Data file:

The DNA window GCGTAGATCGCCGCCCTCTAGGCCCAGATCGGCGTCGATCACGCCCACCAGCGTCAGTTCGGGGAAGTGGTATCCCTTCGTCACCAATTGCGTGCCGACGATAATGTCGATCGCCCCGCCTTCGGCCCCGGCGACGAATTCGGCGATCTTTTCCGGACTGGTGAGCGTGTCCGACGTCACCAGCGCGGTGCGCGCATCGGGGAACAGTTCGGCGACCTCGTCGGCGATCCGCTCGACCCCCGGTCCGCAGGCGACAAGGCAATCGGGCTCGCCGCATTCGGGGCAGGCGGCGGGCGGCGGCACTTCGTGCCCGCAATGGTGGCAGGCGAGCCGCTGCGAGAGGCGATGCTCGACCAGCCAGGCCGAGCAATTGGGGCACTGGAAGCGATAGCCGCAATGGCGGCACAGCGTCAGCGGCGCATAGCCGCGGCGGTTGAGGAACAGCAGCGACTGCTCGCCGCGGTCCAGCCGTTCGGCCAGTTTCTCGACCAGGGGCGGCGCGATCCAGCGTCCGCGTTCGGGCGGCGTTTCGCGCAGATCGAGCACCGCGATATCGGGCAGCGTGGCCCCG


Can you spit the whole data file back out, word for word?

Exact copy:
The DNA window GCGTAGATCGCCGCCCTCTAGGCCCAGATCGGCGTCGATCACGCCCACCAGCGTCAGTTCGGGGAAGTGGTATCCCTTCGTCACCAATTGCGTGCCGACGATAATGTCGATCGCCCCGCCTTCGGCCCCGGCGACGAATTCGGCGATCTTTTCCGGACTGGTGAGCGTGTCCGACGTCACCAGCGCGGTGCGCGCATCGGGGAACAGTTCGGCGACCTCGTCGGCGATCCGCTCGACCCCCGGTCCGCAGGCGACAAGGCAATCGGGCTCGCCGCATTCGGGGCAGGCGGCGGGCGGCGGCACTTCGTGCCCGCAATGGTGGCAGGCGAGCCGCTGCGAGAGGCGATGCTCGACCAGCCAGGCCGAGCAATTGGGGCACTGGAAGCGATAGCCGCAATGGCGGCACAGCGTCAGCGGCGCATAGCCGCGGCGGTTGAGGAACAGCAGCGACTGCTCGCCGCGGTCCAGCCGTTCGGCCAGTTTCTCGACCAGGGGCGGCGCGATCCAGCGTCCGCGTTCGGGCGGCGTTTCGCGCAGATCGAGCACCGCGATATCGGGCAGCGTGGCCCCG